Among the 35 stations sampled C. furcoides was recorded in 15. The highest densities occurred in places close to the entry point of domestic sewage effluents. Maximum mean density in the water column was 12 cells.mL-1, while at the surface, densities were higher. This density is relatively low compared to those recorded by Hart (2007), who followed the temporal and spatial dynamics of blooms of the dinoflagellate Ceratium hirundinella in a subtropical reservoir in South Africa. Peak densities above 1000 cells.mL-1 were recorded there in the year 2004.

The water of Furnas Power Plant Reservoir is highly transparent, with low conductivity (30, neutral pH and mean temperatures ranging from 20-25 °C (Delgado, 1999). In general, the nutrient concentrations are low, characterizing oligotrophic conditions, although some compartments can be considered mesotrophic, due to the input of domestic sewage.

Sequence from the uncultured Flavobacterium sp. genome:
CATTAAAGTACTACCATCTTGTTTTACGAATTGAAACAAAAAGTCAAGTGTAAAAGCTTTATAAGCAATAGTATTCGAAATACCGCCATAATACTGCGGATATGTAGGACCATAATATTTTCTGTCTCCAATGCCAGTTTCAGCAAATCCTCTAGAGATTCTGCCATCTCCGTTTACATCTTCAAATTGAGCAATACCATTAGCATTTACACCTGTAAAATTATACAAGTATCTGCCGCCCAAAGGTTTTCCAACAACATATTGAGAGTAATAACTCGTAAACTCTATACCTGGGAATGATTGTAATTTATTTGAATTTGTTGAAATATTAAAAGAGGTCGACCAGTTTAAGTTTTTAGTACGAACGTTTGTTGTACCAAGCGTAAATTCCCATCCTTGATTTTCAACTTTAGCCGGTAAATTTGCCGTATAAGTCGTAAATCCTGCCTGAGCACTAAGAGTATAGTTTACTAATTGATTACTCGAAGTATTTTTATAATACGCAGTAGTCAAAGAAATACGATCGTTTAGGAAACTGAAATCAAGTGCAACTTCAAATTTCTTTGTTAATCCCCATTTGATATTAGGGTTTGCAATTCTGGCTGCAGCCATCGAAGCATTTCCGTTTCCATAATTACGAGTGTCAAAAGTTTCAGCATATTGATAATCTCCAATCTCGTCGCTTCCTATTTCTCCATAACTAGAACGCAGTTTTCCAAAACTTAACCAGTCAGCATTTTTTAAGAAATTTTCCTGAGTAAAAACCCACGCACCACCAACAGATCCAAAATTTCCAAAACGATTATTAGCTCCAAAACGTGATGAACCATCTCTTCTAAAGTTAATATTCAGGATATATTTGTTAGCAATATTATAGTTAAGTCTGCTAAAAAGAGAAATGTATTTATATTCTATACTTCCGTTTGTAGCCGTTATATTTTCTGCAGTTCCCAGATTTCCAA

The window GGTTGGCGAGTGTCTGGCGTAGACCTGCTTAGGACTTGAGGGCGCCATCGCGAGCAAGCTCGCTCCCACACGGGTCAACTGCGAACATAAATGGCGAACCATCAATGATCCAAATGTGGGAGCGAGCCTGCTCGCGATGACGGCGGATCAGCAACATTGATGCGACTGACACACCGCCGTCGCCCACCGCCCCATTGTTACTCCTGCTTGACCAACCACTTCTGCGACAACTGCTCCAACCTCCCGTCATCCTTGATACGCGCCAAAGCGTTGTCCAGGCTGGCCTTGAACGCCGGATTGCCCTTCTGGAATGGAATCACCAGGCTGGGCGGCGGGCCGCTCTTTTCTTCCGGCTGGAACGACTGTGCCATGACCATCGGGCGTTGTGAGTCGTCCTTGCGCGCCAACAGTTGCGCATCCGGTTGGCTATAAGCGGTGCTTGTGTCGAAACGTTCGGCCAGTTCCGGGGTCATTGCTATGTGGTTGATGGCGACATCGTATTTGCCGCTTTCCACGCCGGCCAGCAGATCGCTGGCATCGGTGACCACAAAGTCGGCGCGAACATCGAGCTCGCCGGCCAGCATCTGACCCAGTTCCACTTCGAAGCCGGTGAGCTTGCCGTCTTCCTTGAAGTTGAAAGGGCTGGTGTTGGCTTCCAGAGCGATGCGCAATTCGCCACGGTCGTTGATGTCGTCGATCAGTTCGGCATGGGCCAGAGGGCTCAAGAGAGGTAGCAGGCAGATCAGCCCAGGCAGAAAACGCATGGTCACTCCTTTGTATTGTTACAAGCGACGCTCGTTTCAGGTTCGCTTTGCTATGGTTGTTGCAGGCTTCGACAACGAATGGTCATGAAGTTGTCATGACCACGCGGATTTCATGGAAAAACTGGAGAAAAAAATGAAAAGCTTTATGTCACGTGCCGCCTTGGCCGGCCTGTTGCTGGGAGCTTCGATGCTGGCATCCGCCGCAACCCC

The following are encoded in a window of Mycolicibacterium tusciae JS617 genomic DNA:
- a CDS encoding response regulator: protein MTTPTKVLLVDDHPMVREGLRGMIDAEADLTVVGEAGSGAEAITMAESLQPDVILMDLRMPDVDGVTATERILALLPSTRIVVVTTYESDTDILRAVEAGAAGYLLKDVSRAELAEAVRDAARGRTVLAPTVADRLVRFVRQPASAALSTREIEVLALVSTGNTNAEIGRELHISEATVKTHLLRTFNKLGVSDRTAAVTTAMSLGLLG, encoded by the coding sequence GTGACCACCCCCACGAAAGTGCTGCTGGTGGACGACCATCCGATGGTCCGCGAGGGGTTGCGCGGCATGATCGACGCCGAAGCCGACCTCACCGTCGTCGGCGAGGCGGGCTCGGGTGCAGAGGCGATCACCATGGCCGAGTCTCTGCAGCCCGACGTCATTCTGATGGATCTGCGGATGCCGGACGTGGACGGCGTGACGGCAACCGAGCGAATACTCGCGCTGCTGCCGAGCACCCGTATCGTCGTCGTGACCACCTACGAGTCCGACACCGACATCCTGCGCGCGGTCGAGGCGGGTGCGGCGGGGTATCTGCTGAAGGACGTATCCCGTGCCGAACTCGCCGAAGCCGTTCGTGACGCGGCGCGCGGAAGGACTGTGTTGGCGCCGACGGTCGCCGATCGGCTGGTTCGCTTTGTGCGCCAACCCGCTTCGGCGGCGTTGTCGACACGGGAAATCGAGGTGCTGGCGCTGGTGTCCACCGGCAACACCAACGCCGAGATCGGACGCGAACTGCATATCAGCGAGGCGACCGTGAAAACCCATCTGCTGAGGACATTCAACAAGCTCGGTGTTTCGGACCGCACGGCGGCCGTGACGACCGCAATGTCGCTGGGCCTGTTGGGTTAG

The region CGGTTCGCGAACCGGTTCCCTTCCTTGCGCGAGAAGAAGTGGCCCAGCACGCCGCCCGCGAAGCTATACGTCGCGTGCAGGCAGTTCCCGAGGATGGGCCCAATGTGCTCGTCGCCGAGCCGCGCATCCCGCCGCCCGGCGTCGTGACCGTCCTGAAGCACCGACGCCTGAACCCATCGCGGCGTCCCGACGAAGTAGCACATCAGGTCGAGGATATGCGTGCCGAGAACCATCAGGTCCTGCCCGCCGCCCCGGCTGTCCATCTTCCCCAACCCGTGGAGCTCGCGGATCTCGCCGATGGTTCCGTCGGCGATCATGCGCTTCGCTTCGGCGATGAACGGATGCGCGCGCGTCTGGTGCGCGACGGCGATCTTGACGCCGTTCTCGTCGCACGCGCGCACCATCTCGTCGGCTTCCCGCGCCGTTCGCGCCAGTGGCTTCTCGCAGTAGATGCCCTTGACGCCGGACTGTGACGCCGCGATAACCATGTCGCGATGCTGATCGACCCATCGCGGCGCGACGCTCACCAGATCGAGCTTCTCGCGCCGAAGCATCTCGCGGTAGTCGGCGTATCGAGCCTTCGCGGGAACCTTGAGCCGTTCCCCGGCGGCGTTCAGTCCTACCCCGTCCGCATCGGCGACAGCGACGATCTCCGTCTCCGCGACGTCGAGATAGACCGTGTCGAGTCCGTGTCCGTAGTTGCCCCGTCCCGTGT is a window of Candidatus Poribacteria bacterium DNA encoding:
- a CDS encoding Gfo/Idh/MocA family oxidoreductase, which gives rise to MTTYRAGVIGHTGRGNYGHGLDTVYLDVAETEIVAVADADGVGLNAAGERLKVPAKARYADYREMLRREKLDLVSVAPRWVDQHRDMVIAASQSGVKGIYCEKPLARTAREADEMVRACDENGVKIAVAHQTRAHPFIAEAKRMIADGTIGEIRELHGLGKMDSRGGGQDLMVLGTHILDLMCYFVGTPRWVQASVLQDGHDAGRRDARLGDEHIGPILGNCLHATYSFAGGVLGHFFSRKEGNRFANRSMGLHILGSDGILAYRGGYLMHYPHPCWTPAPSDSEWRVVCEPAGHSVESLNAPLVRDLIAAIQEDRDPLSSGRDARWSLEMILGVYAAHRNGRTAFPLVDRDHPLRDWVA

Ceratium furcoides was observed in the Feitsui Reservoir, Taiwan and its abundance was positively correlated with the concentrations of phosphorus, total organic carbon, bacterial number, and the biochemical oxygen demand in the water. This species did not appear in large numbers either and its maximum density was 75 cells.mL-1 (Wu and Chow, 1998).

In an eutrophic lake in Poland, Stephaniak et al. (2007) obsereved that Ceratium furcoides can better compete for nutrients with cianobacteria, probably due to its vertical migration capacity